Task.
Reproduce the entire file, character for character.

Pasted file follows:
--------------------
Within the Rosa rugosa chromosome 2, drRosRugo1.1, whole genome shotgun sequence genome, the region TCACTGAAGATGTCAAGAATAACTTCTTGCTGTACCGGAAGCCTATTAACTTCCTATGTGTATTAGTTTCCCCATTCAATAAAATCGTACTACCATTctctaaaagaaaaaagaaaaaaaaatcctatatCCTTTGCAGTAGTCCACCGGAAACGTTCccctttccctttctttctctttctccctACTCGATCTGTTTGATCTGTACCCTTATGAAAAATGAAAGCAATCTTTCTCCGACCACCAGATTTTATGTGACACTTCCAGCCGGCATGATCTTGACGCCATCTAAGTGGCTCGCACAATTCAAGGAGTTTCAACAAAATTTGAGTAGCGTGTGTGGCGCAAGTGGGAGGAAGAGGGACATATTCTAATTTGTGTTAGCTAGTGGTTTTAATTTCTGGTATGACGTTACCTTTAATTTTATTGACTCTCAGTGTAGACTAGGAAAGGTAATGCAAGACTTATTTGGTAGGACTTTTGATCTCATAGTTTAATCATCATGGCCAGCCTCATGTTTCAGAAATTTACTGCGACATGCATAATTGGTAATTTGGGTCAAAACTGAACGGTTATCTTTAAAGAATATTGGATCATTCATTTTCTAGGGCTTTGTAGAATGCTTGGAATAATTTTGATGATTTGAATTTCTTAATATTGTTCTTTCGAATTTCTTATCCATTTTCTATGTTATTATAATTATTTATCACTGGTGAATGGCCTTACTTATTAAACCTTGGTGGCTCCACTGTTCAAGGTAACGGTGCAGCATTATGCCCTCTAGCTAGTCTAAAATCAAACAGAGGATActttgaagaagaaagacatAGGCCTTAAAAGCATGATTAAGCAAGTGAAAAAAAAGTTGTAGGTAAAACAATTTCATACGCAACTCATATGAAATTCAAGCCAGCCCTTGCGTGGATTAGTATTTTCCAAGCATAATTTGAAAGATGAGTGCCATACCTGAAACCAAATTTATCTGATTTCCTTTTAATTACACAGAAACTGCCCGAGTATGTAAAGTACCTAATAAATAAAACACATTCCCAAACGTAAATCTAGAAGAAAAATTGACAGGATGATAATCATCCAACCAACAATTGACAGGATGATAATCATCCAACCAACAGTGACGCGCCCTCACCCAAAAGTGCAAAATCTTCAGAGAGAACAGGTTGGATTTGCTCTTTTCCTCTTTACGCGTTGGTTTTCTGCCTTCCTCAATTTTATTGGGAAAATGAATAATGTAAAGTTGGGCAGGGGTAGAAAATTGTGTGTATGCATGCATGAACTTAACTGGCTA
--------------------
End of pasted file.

Within the Rosa rugosa chromosome 2, drRosRugo1.1, whole genome shotgun sequence genome, the region TCACTGAAGATGTCAAGAATAACTTCTTGCTGTACCGGAAGCCTATTAACTTCCTATGTGTATTAGTTTCCCCATTCAATAAAATCGTACTACCATTctctaaaagaaaaaagaaaaaaaaatcctatatCCTTTGCAGTAGTCCACCGGAAACGTTCccctttccctttctttctctttctccctACTCGATCTGTTTGATCTGTACCCTTATGAAAAATGAAAGCAATCTTTCTCCGACCACCAGATTTTATGTGACACTTCCAGCCGGCATGATCTTGACGCCATCTAAGTGGCTCGCACAATTCAAGGAGTTTCAACAAAATTTGAGTAGCGTGTGTGGCGCAAGTGGGAGGAAGAGGGACATATTCTAATTTGTGTTAGCTAGTGGTTTTAATTTCTGGTATGACGTTACCTTTAATTTTATTGACTCTCAGTGTAGACTAGGAAAGGTAATGCAAGACTTATTTGGTAGGACTTTTGATCTCATAGTTTAATCATCATGGCCAGCCTCATGTTTCAGAAATTTACTGCGACATGCATAATTGGTAATTTGGGTCAAAACTGAACGGTTATCTTTAAAGAATATTGGATCATTCATTTTCTAGGGCTTTGTAGAATGCTTGGAATAATTTTGATGATTTGAATTTCTTAATATTGTTCTTTCGAATTTCTTATCCATTTTCTATGTTATTATAATTATTTATCACTGGTGAATGGCCTTACTTATTAAACCTTGGTGGCTCCACTGTTCAAGGTAACGGTGCAGCATTATGCCCTCTAGCTAGTCTAAAATCAAACAGAGGATActttgaagaagaaagacatAGGCCTTAAAAGCATGATTAAGCAAGTGAAAAAAAAGTTGTAGGTAAAACAATTTCATACGCAACTCATATGAAATTCAAGCCAGCCCTTGCGTGGATTAGTATTTTCCAAGCATAATTTGAAAGATGAGTGCCATACCTGAAACCAAATTTATCTGATTTCCTTTTAATTACACAGAAACTGCCCGAGTATGTAAAGTACCTAATAAATAAAACACATTCCCAAACGTAAATCTAGAAGAAAAATTGACAGGATGATAATCATCCAACCAACAATTGACAGGATGATAATCATCCAACCAACAGTGACGCGCCCTCACCCAAAAGTGCAAAATCTTCAGAGAGAACAGGTTGGATTTGCTCTTTTCCTCTTTACGCGTTGGTTTTCTGCCTTCCTCAATTTTATTGGGAAAATGAATAATGTAAAGTTGGGCAGGGGTAGAAAATTGTGTGTATGCATGCATGAACTTAACTGGCTA